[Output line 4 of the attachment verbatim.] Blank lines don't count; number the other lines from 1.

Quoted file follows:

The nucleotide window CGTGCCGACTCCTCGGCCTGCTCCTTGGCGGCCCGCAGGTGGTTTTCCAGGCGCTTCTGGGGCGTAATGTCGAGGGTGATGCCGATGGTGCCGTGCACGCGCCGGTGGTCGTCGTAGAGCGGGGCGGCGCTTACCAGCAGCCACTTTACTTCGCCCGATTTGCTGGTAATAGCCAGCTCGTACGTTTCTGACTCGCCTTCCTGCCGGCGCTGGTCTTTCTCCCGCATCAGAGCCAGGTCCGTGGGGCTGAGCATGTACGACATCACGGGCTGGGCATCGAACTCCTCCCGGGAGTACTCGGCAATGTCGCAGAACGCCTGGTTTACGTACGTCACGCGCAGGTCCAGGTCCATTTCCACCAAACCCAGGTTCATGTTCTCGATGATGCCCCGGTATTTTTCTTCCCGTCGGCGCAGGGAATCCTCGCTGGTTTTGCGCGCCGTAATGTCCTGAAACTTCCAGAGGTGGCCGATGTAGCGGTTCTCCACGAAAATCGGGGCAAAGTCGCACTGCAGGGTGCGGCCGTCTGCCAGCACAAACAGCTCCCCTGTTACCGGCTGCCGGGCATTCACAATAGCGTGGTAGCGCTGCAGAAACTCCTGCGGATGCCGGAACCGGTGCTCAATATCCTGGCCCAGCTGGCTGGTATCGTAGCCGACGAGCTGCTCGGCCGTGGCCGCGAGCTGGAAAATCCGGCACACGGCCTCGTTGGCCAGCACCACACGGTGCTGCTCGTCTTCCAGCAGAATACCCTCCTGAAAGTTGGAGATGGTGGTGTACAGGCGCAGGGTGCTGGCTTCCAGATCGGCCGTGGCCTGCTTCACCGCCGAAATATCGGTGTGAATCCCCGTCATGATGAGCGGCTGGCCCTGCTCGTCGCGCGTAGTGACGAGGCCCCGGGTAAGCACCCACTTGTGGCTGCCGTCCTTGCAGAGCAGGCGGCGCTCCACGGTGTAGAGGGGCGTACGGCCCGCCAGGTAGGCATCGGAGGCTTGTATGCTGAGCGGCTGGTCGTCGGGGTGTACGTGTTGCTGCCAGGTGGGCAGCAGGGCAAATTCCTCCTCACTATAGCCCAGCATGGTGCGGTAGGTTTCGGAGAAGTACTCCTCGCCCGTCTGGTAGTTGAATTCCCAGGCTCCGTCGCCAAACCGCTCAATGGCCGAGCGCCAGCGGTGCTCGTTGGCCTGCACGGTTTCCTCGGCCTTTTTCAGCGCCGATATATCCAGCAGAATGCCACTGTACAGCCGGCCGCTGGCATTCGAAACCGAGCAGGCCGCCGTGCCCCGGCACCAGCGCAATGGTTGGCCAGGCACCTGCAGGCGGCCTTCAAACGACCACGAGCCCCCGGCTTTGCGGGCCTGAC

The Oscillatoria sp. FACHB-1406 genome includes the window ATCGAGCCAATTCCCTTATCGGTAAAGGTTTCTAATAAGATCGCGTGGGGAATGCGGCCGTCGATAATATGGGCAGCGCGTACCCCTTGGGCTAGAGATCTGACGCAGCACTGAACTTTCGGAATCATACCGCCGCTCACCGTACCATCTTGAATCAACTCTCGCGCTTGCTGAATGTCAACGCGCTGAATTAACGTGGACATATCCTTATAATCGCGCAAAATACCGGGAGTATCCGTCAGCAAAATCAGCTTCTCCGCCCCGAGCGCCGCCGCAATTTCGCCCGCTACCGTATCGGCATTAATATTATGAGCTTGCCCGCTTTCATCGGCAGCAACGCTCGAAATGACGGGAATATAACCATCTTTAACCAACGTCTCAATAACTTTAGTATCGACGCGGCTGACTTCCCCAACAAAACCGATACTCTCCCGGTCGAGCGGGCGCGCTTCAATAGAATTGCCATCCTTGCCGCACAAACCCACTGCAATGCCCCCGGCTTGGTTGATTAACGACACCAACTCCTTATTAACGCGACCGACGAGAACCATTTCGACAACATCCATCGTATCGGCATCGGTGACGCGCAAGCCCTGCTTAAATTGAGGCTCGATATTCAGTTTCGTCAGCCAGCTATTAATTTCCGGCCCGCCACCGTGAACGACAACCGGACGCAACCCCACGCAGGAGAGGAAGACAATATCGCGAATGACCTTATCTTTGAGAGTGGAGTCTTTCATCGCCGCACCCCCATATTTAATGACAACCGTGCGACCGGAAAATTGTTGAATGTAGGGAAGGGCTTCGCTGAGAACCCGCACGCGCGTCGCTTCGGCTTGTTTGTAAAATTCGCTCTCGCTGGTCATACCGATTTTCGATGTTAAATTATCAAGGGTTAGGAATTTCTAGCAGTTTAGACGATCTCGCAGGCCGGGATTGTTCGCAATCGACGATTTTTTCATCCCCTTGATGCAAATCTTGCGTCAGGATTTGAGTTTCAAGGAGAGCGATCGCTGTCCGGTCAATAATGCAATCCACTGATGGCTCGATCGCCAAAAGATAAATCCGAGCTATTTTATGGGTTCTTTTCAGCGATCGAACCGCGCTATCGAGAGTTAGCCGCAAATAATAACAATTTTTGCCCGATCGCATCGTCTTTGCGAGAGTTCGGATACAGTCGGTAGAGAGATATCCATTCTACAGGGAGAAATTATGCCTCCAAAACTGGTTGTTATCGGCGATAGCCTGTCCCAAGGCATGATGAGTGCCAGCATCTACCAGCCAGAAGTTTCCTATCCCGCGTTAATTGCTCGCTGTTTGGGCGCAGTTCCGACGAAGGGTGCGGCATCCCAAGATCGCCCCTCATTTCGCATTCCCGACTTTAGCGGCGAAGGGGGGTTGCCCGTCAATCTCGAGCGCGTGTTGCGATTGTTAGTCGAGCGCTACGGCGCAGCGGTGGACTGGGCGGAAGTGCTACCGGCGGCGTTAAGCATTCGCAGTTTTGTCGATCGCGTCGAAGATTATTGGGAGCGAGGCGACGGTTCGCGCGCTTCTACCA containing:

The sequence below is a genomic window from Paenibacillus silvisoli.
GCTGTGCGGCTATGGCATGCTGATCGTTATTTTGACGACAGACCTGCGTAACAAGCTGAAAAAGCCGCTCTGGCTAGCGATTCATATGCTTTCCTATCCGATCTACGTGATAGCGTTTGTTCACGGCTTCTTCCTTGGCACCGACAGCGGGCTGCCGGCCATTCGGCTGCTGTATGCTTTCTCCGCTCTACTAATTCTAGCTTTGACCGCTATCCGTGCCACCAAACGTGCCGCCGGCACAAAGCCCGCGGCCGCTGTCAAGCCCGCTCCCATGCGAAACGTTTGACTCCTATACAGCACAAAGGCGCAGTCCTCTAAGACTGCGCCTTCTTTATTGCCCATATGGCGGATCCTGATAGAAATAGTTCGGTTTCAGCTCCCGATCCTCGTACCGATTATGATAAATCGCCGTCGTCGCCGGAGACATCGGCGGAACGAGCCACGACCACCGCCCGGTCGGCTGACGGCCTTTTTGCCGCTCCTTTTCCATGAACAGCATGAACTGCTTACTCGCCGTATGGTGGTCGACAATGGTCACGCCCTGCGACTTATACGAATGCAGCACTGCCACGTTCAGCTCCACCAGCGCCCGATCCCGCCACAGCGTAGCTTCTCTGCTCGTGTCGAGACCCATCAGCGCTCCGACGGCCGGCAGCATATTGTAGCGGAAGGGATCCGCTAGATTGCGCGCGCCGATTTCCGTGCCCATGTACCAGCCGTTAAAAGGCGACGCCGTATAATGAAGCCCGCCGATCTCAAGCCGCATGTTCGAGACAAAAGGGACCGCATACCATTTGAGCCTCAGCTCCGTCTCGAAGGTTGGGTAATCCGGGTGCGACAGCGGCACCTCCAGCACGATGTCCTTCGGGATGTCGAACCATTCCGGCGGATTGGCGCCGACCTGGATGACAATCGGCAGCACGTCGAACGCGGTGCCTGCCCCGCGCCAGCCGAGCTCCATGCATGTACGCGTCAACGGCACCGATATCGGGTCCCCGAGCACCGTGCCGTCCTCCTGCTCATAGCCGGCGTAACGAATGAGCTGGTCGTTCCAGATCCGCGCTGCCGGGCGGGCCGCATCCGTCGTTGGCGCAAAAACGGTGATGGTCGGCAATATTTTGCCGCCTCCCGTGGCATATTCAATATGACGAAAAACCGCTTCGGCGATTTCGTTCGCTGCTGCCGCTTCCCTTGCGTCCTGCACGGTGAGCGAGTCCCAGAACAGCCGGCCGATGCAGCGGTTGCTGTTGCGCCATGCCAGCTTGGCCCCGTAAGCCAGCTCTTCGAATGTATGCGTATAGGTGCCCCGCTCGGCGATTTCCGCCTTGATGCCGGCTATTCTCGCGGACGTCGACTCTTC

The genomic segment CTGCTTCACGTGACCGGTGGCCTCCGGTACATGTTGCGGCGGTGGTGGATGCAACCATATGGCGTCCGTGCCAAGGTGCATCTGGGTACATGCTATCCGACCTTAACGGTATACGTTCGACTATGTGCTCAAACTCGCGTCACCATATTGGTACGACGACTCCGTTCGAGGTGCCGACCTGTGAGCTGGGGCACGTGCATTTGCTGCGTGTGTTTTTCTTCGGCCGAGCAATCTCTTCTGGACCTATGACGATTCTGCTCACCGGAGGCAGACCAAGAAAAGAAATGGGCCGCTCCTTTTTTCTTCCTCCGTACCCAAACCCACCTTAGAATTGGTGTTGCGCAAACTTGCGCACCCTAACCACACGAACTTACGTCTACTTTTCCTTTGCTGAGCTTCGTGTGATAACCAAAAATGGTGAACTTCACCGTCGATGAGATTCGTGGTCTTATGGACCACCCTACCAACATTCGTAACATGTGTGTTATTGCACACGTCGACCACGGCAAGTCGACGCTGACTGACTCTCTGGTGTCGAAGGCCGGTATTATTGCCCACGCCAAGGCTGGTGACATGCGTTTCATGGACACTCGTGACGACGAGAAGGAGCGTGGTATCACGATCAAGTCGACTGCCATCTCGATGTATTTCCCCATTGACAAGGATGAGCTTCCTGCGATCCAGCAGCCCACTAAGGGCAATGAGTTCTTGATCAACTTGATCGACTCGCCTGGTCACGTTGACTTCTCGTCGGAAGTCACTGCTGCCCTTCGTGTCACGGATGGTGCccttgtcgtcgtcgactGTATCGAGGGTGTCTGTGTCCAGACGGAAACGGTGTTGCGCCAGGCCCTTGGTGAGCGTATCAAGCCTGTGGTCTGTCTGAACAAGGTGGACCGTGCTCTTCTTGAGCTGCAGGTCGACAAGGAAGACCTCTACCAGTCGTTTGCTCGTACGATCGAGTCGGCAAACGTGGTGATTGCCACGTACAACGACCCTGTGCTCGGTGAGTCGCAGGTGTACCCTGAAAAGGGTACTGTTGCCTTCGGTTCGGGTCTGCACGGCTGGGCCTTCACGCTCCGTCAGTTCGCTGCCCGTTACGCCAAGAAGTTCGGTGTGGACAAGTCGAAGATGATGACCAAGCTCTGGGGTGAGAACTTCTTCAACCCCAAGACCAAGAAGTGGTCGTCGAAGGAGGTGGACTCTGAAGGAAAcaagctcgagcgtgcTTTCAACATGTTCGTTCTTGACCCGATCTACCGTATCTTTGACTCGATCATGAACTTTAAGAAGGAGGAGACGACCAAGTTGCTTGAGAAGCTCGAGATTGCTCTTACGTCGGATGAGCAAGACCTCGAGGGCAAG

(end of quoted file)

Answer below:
GCTGTGCGGCTATGGCATGCTGATCGTTATTTTGACGACAGACCTGCGTAACAAGCTGAAAAAGCCGCTCTGGCTAGCGATTCATATGCTTTCCTATCCGATCTACGTGATAGCGTTTGTTCACGGCTTCTTCCTTGGCACCGACAGCGGGCTGCCGGCCATTCGGCTGCTGTATGCTTTCTCCGCTCTACTAATTCTAGCTTTGACCGCTATCCGTGCCACCAAACGTGCCGCCGGCACAAAGCCCGCGGCCGCTGTCAAGCCCGCTCCCATGCGAAACGTTTGACTCCTATACAGCACAAAGGCGCAGTCCTCTAAGACTGCGCCTTCTTTATTGCCCATATGGCGGATCCTGATAGAAATAGTTCGGTTTCAGCTCCCGATCCTCGTACCGATTATGATAAATCGCCGTCGTCGCCGGAGACATCGGCGGAACGAGCCACGACCACCGCCCGGTCGGCTGACGGCCTTTTTGCCGCTCCTTTTCCATGAACAGCATGAACTGCTTACTCGCCGTATGGTGGTCGACAATGGTCACGCCCTGCGACTTATACGAATGCAGCACTGCCACGTTCAGCTCCACCAGCGCCCGATCCCGCCACAGCGTAGCTTCTCTGCTCGTGTCGAGACCCATCAGCGCTCCGACGGCCGGCAGCATATTGTAGCGGAAGGGATCCGCTAGATTGCGCGCGCCGATTTCCGTGCCCATGTACCAGCCGTTAAAAGGCGACGCCGTATAATGAAGCCCGCCGATCTCAAGCCGCATGTTCGAGACAAAAGGGACCGCATACCATTTGAGCCTCAGCTCCGTCTCGAAGGTTGGGTAATCCGGGTGCGACAGCGGCACCTCCAGCACGATGTCCTTCGGGATGTCGAACCATTCCGGCGGATTGGCGCCGACCTGGATGACAATCGGCAGCACGTCGAACGCGGTGCCTGCCCCGCGCCAGCCGAGCTCCATGCATGTACGCGTCAACGGCACCGATATCGGGTCCCCGAGCACCGTGCCGTCCTCCTGCTCATAGCCGGCGTAACGAATGAGCTGGTCGTTCCAGATCCGCGCTGCCGGGCGGGCCGCATCCGTCGTTGGCGCAAAAACGGTGATGGTCGGCAATATTTTGCCGCCTCCCGTGGCATATTCAATATGACGAAAAACCGCTTCGGCGATTTCGTTCGCTGCTGCCGCTTCCCTTGCGTCCTGCACGGTGAGCGAGTCCCAGAACAGCCGGCCGATGCAGCGGTTGCTGTTGCGCCATGCCAGCTTGGCCCCGTAAGCCAGCTCTTCGAATGTATGCGTATAGGTGCCCCGCTCGGCGATTTCCGCCTTGATGCCGGCTATTCTCGCGGACGTCGACTCTTC